Changhua County’s (彰化縣) relatively flat landscape consists of gently rolling hills and low-lying plains. Hengshan (橫山) is the tallest and most prominent of the 19 named peaks in Changhua County with an elevation of 447 meters (1,467 ft).
Situated in central Taiwan, Changhua County is an administrative region that borders Taichung City (臺中市) and Yunlin County (雲林縣). Nantou County (南投縣) is also located next to Changhua County while the Taiwan Strait is situated to the west.
As it covers an area of just 107,440 ha (265,490 acres), Changhua County is Taiwan’s smallest region. Only 19 small peaks are located in Changhua’s entire territory. In fact, Changhua is one of the least mountainous areas of Taiwan.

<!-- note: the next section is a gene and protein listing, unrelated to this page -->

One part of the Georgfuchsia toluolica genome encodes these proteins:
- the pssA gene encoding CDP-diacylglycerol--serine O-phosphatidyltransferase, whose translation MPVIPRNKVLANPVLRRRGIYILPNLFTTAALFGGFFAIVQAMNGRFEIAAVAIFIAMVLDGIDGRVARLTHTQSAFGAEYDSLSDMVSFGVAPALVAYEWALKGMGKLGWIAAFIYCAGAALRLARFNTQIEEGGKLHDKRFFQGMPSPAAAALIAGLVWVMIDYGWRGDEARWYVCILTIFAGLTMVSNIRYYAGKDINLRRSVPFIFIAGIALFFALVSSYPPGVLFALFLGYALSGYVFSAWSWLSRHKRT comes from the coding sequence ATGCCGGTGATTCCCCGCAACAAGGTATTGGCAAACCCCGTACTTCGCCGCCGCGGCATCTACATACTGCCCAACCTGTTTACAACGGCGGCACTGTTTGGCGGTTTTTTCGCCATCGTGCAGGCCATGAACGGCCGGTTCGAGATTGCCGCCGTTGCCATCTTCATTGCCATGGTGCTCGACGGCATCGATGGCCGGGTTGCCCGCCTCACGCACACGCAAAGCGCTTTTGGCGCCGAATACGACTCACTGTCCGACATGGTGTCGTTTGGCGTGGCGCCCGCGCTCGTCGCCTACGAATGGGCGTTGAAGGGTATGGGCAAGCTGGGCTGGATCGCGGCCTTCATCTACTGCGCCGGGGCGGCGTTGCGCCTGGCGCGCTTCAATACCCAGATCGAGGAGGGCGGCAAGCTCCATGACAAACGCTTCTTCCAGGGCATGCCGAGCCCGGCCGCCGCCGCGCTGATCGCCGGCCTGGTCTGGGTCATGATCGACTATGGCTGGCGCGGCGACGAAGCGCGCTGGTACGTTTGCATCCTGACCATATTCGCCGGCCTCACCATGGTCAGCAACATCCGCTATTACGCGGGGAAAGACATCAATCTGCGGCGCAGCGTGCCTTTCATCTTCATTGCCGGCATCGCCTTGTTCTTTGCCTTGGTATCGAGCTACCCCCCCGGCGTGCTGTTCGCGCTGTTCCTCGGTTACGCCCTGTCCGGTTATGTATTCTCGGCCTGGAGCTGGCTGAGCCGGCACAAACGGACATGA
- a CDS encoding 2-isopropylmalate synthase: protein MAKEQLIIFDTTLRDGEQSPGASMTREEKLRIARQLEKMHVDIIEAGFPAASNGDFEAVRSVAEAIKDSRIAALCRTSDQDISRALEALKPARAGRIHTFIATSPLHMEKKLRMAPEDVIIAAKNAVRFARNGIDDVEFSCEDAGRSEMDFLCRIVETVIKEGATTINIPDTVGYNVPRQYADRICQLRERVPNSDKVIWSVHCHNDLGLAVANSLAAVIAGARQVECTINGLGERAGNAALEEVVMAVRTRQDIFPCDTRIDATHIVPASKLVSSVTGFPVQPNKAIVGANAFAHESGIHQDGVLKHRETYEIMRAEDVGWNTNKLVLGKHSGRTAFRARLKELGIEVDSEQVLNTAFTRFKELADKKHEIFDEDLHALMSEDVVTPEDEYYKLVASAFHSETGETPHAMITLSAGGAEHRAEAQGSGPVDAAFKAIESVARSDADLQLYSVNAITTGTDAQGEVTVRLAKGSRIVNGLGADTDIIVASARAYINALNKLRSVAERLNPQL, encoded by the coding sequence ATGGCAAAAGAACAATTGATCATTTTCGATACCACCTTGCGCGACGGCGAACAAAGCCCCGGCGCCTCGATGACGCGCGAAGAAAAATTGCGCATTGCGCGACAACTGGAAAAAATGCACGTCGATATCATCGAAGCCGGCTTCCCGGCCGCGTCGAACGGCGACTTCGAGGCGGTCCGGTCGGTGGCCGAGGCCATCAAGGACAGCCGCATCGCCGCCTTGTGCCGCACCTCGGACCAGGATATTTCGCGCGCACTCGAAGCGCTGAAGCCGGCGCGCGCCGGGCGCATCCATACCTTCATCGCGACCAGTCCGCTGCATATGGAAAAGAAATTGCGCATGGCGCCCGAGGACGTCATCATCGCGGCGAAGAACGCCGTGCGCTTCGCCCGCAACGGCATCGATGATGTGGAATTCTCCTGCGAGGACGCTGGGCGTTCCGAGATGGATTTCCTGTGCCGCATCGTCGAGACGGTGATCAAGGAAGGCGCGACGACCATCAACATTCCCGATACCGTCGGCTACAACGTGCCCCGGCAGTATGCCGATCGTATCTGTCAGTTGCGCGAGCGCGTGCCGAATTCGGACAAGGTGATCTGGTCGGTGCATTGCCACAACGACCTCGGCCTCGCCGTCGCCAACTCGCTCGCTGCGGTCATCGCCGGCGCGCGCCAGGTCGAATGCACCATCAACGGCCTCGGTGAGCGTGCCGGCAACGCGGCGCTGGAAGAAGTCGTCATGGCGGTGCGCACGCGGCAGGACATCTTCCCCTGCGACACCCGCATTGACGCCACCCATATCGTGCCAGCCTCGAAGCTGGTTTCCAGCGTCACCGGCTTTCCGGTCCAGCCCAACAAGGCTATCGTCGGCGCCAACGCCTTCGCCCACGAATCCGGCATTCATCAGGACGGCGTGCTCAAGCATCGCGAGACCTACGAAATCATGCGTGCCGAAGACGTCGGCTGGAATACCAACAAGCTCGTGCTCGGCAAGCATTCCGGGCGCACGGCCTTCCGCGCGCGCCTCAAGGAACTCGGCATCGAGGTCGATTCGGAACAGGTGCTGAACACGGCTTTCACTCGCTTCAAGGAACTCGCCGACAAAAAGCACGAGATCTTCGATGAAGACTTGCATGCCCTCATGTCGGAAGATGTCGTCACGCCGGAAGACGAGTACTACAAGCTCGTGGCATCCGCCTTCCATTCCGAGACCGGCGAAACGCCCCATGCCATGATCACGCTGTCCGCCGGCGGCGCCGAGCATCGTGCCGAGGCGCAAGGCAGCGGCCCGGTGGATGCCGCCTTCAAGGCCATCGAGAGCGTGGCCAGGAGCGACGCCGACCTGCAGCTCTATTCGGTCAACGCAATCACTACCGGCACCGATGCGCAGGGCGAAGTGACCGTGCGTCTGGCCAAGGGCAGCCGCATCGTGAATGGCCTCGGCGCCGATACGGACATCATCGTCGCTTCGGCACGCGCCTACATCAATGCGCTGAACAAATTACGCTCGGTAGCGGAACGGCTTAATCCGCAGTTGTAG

Agriculture is the main industry in Changhua. Changhua’s Xihu Township (溪湖鎮) is actually Taiwan’s most prominent grape producer. Watermelon, guava, lychee, and starfruit are some of the other crops that are grown in this very productive part of the island.
Like its northern neighbor, Taichung City, Changhua isn’t as rainy as some of the other parts of Taiwan. The county as a whole receives only about 1,723 mm (68 in) of rain per year. This is due to the fact that the Central Mountain Range (中央山脈) shields Changhua to the east. For this reason, the typhoons that strike Taiwan’s eastern shores usually aren’t as destructive in the area around Changhua.
Rather, you can often find blue skies and sunny weather in Changhua County. Changhua experiences a humid subtropical climate and it has an annual average temperature of 72°F (22°C).
Changhua County is divided into two cities, six urban townships, and 18 rural townships. The region’s capital is Changhua City (彰化市), which is best known for the 24-meter (79-ft) tall Great Buddha Statue that’s perched on Baguashan (八卦山).